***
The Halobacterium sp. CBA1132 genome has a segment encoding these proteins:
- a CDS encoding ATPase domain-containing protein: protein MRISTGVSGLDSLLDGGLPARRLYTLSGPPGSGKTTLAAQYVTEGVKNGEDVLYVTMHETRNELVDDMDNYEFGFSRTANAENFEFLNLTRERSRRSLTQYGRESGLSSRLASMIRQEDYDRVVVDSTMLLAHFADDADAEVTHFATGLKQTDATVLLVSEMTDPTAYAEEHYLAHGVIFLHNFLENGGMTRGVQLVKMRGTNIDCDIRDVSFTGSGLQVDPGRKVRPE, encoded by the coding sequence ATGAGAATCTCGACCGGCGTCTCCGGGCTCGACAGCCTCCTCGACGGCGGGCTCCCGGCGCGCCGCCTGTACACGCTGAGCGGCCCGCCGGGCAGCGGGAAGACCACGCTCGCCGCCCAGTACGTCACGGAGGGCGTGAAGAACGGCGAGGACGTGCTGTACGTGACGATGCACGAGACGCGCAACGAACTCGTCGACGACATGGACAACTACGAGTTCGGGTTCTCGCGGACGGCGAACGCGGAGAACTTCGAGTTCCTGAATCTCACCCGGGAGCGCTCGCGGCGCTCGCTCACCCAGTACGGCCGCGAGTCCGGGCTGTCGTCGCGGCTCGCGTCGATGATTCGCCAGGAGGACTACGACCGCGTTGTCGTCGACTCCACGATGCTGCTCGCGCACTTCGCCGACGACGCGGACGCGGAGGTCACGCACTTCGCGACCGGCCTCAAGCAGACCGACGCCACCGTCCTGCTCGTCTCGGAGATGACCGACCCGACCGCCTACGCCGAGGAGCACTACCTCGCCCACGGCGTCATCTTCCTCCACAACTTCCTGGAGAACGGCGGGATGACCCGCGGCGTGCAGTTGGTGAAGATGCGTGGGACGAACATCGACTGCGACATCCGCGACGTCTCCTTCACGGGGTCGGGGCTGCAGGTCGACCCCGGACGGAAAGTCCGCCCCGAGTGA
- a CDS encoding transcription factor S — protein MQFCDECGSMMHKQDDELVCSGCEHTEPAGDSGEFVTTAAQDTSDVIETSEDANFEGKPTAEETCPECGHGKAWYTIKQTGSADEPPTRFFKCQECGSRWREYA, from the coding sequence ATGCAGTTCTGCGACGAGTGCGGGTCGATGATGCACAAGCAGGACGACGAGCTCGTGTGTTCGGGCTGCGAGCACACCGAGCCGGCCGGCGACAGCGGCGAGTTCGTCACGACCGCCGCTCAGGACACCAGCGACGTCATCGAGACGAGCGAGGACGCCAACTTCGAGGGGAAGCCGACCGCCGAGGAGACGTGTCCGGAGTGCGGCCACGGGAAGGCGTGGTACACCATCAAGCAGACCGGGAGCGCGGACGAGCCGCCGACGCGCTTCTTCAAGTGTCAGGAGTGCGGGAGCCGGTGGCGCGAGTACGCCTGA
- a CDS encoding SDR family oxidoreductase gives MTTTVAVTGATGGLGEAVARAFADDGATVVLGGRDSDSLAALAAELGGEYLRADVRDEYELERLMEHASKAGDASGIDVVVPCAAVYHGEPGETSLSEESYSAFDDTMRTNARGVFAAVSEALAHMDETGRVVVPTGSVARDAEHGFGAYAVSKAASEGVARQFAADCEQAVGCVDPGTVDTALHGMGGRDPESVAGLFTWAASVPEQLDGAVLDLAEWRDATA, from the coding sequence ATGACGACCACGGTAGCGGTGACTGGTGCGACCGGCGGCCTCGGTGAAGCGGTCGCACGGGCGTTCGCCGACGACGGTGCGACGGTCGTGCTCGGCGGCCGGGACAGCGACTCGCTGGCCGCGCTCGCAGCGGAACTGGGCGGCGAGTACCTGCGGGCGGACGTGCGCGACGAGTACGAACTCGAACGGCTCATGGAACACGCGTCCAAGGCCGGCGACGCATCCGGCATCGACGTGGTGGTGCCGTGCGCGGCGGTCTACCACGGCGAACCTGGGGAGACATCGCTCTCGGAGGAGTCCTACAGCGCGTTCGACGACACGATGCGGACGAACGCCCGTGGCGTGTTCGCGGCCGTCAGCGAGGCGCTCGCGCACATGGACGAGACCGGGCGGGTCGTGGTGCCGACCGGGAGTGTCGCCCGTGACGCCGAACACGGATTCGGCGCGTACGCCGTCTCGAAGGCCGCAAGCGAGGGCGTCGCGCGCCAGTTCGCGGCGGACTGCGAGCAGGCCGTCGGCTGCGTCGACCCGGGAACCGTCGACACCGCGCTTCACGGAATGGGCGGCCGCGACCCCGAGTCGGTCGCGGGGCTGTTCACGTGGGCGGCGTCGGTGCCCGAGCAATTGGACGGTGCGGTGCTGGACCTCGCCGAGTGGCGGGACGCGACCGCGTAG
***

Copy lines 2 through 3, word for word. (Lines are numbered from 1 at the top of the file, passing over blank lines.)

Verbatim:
- a CDS encoding ATPase domain-containing protein: protein MRISTGVSGLDSLLDGGLPARRLYTLSGPPGSGKTTLAAQYVTEGVKNGEDVLYVTMHETRNELVDDMDNYEFGFSRTANAENFEFLNLTRERSRRSLTQYGRESGLSSRLASMIRQEDYDRVVVDSTMLLAHFADDADAEVTHFATGLKQTDATVLLVSEMTDPTAYAEEHYLAHGVIFLHNFLENGGMTRGVQLVKMRGTNIDCDIRDVSFTGSGLQVDPGRKVRPE, encoded by the coding sequence ATGAGAATCTCGACCGGCGTCTCCGGGCTCGACAGCCTCCTCGACGGCGGGCTCCCGGCGCGCCGCCTGTACACGCTGAGCGGCCCGCCGGGCAGCGGGAAGACCACGCTCGCCGCCCAGTACGTCACGGAGGGCGTGAAGAACGGCGAGGACGTGCTGTACGTGACGATGCACGAGACGCGCAACGAACTCGTCGACGACATGGACAACTACGAGTTCGGGTTCTCGCGGACGGCGAACGCGGAGAACTTCGAGTTCCTGAATCTCACCCGGGAGCGCTCGCGGCGCTCGCTCACCCAGTACGGCCGCGAGTCCGGGCTGTCGTCGCGGCTCGCGTCGATGATTCGCCAGGAGGACTACGACCGCGTTGTCGTCGACTCCACGATGCTGCTCGCGCACTTCGCCGACGACGCGGACGCGGAGGTCACGCACTTCGCGACCGGCCTCAAGCAGACCGACGCCACCGTCCTGCTCGTCTCGGAGATGACCGACCCGACCGCCTACGCCGAGGAGCACTACCTCGCCCACGGCGTCATCTTCCTCCACAACTTCCTGGAGAACGGCGGGATGACCCGCGGCGTGCAGTTGGTGAAGATGCGTGGGACGAACATCGACTGCGACATCCGCGACGTCTCCTTCACGGGGTCGGGGCTGCAGGTCGACCCCGGACGGAAAGTCCGCCCCGAGTGA
- a CDS encoding transcription factor S — protein MQFCDECGSMMHKQDDELVCSGCEHTEPAGDSGEFVTTAAQDTSDVIETSEDANFEGKPTAEETCPECGHGKAWYTIKQTGSADEPPTRFFKCQECGSRWREYA, from the coding sequence ATGCAGTTCTGCGACGAGTGCGGGTCGATGATGCACAAGCAGGACGACGAGCTCGTGTGTTCGGGCTGCGAGCACACCGAGCCGGCCGGCGACAGCGGCGAGTTCGTCACGACCGCCGCTCAGGACACCAGCGACGTCATCGAGACGAGCGAGGACGCCAACTTCGAGGGGAAGCCGACCGCCGAGGAGACGTGTCCGGAGTGCGGCCACGGGAAGGCGTGGTACACCATCAAGCAGACCGGGAGCGCGGACGAGCCGCCGACGCGCTTCTTCAAGTGTCAGGAGTGCGGGAGCCGGTGGCGCGAGTACGCCTGA